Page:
The Devil in Denim

The Devil in Denim

3.71 (962 ratings by Goodreads)
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Maggie Jameson has grown up around the Chicago Saints baseball team, and always dreamed of the day when her father would pass on his position as franchise owner to her. For Maggie, it's not just about business, but about a love for the team, the fans, the game, and all that is wrapped up in the history of the Saints. When her father sells the team to Alex Winters, Maggie is shocked. Sure that Alex is a soulless businessman who will turn the franchise into an equally soulless moneymaking machine, Maggie reluctantly agrees to stay on and work with him, if only to prevent the Saints from falling to such a fate. As Maggie and Alex struggle to work together while also fighting their growing mutual attraction, Maggie learns the secrets behind why her father sold the team, as well as why there may be more to Alex Winters than she thinks.
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Product details

  • Paperback | 352 pages
  • 105 x 171 x 22mm | 158.76g
  • New York, United States
  • English
  • 1250040426
  • 9781250040428
  • 578,915

Review quote

"Sexy, well-written, layered and engaging. Emotional intensity and dynamic conflict combined with a lively setting make this baseball-themed romance a hit." --Kirkus Reviews

"Scott's strong debut contemporary kicks off a baseball-themed series with a bang. . . . Scott does a fine job of balancing sports and passion, giving readers plenty to look forward to the next installment in the series." --Publishers Weekly
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About Melanie Scott

MELANIE SCOTT, who also writes as M.J. Scott, grew up in a family of avid readers who fostered her love of words. A long time reader of fantasy and romance, it was inevitable that her own stories combine the two genres. Her unpublished novels have won a number of awards including the Romance Writers of Australia's Emerald Award and Valerie Parv Award and the Romance Writers of New Zealand's Clendon Award. She is a two-time finalist in the Romance Writers of America Golden Heart(R) Award. Shadow Kin, her debut novel, won praise from three New York Times bestselling authors. All three books in her Half-Light City series have been finalists in the Australian Romance Readers Association Awards. She lives in Melbourne, Australia, where she distracts herself with books, cats, and yarn when she's not writing.
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Rating details

962 ratings
3.71 out of 5 stars
5 23% (221)
4 38% (364)
3 30% (284)
2 7% (69)
1 2% (24)

Our customer reviews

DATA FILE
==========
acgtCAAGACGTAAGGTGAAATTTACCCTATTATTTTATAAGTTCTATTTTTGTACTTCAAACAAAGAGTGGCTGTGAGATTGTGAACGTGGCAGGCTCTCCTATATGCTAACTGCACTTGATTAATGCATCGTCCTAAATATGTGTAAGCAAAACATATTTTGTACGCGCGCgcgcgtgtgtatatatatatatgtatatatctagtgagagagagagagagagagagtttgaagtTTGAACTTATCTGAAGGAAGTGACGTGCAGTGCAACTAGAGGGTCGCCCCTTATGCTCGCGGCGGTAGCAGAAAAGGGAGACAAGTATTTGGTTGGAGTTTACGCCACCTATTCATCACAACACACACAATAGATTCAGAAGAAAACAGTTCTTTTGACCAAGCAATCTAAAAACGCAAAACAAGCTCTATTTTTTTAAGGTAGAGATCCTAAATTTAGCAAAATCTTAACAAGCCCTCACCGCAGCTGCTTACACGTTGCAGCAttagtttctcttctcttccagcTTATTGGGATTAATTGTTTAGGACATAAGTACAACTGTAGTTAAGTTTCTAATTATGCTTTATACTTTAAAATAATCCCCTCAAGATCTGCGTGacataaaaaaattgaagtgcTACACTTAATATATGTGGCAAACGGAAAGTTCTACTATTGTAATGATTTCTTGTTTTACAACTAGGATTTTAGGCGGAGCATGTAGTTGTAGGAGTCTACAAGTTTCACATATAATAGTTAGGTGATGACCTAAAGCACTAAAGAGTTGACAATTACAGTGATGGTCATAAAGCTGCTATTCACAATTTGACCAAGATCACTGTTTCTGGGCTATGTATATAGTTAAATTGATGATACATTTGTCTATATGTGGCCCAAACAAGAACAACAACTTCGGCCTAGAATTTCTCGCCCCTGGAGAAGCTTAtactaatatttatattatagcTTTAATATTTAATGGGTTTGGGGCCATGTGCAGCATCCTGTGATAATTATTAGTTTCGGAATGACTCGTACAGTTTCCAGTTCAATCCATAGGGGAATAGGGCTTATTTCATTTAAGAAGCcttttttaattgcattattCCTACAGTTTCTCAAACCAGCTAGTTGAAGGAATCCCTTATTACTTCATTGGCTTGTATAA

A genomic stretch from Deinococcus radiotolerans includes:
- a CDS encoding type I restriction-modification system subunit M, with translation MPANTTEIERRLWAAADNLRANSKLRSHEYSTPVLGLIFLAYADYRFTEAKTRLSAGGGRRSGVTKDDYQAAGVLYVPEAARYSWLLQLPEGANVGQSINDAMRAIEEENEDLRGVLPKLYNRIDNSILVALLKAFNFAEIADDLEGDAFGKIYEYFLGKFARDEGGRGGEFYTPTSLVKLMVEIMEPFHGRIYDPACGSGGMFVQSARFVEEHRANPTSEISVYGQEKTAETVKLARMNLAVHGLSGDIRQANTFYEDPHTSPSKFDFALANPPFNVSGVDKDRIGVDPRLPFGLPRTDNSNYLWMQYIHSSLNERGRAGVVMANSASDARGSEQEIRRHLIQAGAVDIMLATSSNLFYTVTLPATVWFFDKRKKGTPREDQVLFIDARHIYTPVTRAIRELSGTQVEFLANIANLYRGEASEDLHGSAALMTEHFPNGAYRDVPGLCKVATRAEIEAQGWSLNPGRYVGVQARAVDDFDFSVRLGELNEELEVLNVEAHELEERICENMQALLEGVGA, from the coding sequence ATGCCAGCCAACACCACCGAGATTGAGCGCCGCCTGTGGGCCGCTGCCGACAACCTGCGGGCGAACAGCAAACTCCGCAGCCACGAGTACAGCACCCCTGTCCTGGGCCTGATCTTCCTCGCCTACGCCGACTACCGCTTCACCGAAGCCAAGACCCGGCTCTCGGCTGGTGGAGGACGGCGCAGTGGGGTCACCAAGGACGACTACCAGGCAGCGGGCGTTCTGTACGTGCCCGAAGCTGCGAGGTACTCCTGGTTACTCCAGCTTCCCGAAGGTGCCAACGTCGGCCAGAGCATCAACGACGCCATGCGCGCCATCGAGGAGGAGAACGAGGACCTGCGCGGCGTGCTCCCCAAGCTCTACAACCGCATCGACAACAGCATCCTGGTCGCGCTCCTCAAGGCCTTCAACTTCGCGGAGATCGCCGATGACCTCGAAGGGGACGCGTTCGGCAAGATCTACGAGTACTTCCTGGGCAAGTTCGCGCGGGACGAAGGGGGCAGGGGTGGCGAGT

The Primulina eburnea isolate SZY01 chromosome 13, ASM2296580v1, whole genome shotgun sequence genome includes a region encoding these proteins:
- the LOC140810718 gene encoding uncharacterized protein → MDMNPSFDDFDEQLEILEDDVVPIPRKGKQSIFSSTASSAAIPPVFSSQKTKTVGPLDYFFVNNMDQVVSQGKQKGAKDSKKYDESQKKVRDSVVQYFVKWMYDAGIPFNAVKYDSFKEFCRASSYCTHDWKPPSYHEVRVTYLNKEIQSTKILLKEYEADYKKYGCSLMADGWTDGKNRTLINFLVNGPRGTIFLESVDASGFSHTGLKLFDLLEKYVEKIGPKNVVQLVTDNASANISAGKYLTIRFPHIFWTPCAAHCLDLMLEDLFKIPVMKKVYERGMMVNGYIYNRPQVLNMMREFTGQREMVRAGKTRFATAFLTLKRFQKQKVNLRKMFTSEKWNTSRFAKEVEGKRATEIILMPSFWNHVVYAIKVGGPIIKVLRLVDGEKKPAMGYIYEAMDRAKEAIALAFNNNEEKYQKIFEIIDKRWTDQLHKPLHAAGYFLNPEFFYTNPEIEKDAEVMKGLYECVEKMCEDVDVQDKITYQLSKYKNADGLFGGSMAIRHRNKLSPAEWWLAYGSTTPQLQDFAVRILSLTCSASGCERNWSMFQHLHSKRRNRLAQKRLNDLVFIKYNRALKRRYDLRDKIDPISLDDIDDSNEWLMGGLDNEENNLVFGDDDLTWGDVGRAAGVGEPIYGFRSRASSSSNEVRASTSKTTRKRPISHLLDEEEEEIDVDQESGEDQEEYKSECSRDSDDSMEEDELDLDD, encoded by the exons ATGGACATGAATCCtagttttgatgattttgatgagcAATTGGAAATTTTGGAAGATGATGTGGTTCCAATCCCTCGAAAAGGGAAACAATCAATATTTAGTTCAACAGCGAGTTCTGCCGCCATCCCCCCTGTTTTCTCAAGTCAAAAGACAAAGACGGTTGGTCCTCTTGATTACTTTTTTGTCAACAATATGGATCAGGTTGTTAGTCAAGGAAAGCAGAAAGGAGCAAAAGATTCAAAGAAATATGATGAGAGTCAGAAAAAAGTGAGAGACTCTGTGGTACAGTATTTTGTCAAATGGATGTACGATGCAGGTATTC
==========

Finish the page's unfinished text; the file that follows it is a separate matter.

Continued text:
Major League Baseball is in Maggie�¢??s blood, from her childhood requests to hold her birthday parties on the diamond to her college pursuit of the degree that would allow her to take the helm with her dad and run the team he owns. But all that�¢??s swept out from under her when the team is offered up for sale, and to make matters worse, the new owners are determined to use her popularity with the city and the fans to win the public�¢??s approval. Like she�¢??d willingly side with the devil who�¢??s buying away her birthright. Like it matters that he�¢??s the hottest man she�¢??s ever laid eyes on�¢?�¦ Judging Covers: Honestly? The cover is what made me take a second look, though I can�¢??t say I would have guessed it was a sports romance. But among all the other smiling, laughing, brooding, kissing couples on covers, this one just stood out. And it�¢??s not exactly a bad view, either, is it? The Verdict: The Devil in Denim has all the big standards for a contemporary romance. First, there�¢??s Alex, the incredibly hot, very rich businessman who oozes confidence and goes after what he wants. Then there�¢??s Maggie, the beautiful former tomboy who lives and breathes baseball while holding an impressive business degree. And then there�¢??s the initial conflict, the fact that Alex just bought the team Maggie should have been running and eventually inherited. They�¢??re both smart, stubborn, and insanely attracted to each other, not to mention completely at odds, so it�¢??s only a matter of time�¢?�¦ But I was initially a little torn when it came to my feelings for the characters. Maggie was pretty awesome, a sports fanatic who didn�¢??t eschew all things feminine, a woman who could bat better than most men, and the good girl that the fans dubbed �¢??Saint Maggie.�¢?? But for all her strength, she seemed so easily manipulated by Alex, first in pasting on a smile for the press conference, then in attending the team party, and then under the mistletoe. And that�¢??s kind of where I decided that Alex was a *******. I couldn�¢??t blame him for trying to finagle a kiss under the mistletoe, but when Maggie repeatedly resisted and he just was so irritatingly insistent, I really wanted her to whip out the rape whistle, mace him, and file a police report. I imagine the intent was for Alex to be persuasive and Maggie to simply be overwhelmed by his looks and charm and bucket of perfection, but instead it read like a sexual harassment suit waiting to happen. Oh, and after all that? Maggie actually thought to herself at one point that Alex was a man who understands that no means no. Ummmm�¢?�¦huh? She�¢??d met him, right? And she wasn�¢??t on drugs? �¢??Cause I don�¢??t get it. And then, despite all she professed to the contrary, he talked her into �¢??taking it slow.�¢?? Which apparently meant getting completely naked. At that point, I honestly thought about finding something else to read. Fortunately, though, things picked up nicely from there. Once Alex was finished being all irritatingly pushy, and Maggie decided it was worth a shot, their easy banter got me interested again. And it wasn�¢??t that silly, one-liner stuff I usually find. You know how in most books, the characters who bring on the funny simply spout out a witty comeback, something perfectly placed but not necessarily reminiscent of how conversations play out in real life? Not so here. Maggie and Alex had real conversations and back-and-forth dialogue that just got funnier as it went, the kind that you can imagine happening with two people who are truly enjoying each other�¢??s company. It was a nice change, certainly, but it was also written better and more realistically than I usually find in romances. Of course, it also didn�¢??t hurt that Alex simply turned out to be a really good guy, albeit a bit too sure of himself, and when they turned up the heat�¢?�¦ hot damn! There was a second conflict, too, the one that made them question their relationship and put them at odds (as one should always expect in romance novels), and it really surprised me. I expected the main issue to be simply that Maggie�¢??s heart and mind (and body) were at war, and yes, that happened at first. But then there was something else cleverly tossed in, something that could have played to cliches but was instead written in a way that was much more interesting. Not only was I not expecting it, but it meshed seamlessly into the story and really had me wondering just how things were going to turn out. All in all, even with my initial frustration with the characters, I really enjoyed the The Devil in Denim. It�¢??s not an angsty read, and it has all the hallmarks of a typical contemporary romance, so it will certainly appeal to a lot of romance novel aficionados. But it also had that extra quality in writing style and plot development that sets it a bit apart and was strong enough to pull me back in when I was having my doubts, and I think that says something great about the talent behind it. And now? I can�¢??t wait to see what Angel in Armani is going to deliver. Any chance it�¢??s December yet? ***FicCentral received this book from St Martin's Press (via NetGalley) for free in exchange for an honest review. Even so, we're far too opinionated to let a freebie influence our thoughts or the contents of the reviews we post more